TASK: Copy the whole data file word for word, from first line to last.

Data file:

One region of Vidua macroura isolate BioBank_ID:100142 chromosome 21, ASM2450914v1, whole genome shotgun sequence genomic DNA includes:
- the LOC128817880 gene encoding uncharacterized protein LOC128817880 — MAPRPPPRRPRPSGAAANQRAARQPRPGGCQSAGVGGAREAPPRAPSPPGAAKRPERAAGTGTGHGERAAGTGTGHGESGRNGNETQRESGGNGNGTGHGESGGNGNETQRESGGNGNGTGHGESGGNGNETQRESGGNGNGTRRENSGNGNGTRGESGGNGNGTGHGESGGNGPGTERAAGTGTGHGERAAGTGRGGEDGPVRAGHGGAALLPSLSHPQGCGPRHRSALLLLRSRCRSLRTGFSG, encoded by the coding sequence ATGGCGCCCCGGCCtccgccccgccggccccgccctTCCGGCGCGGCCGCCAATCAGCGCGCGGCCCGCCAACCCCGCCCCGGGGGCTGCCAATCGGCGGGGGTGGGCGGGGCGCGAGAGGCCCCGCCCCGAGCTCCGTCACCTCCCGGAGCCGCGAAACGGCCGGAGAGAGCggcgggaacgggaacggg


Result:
One region of Vidua macroura isolate BioBank_ID:100142 chromosome 21, ASM2450914v1, whole genome shotgun sequence genomic DNA includes:
- the LOC128817880 gene encoding uncharacterized protein LOC128817880 — MAPRPPPRRPRPSGAAANQRAARQPRPGGCQSAGVGGAREAPPRAPSPPGAAKRPERAAGTGTGHGERAAGTGTGHGESGRNGNETQRESGGNGNGTGHGESGGNGNETQRESGGNGNGTGHGESGGNGNETQRESGGNGNGTRRENSGNGNGTRGESGGNGNGTGHGESGGNGPGTERAAGTGTGHGERAAGTGRGGEDGPVRAGHGGAALLPSLSHPQGCGPRHRSALLLLRSRCRSLRTGFSG, encoded by the coding sequence ATGGCGCCCCGGCCtccgccccgccggccccgccctTCCGGCGCGGCCGCCAATCAGCGCGCGGCCCGCCAACCCCGCCCCGGGGGCTGCCAATCGGCGGGGGTGGGCGGGGCGCGAGAGGCCCCGCCCCGAGCTCCGTCACCTCCCGGAGCCGCGAAACGGCCGGAGAGAGCggcgggaacgggaacggg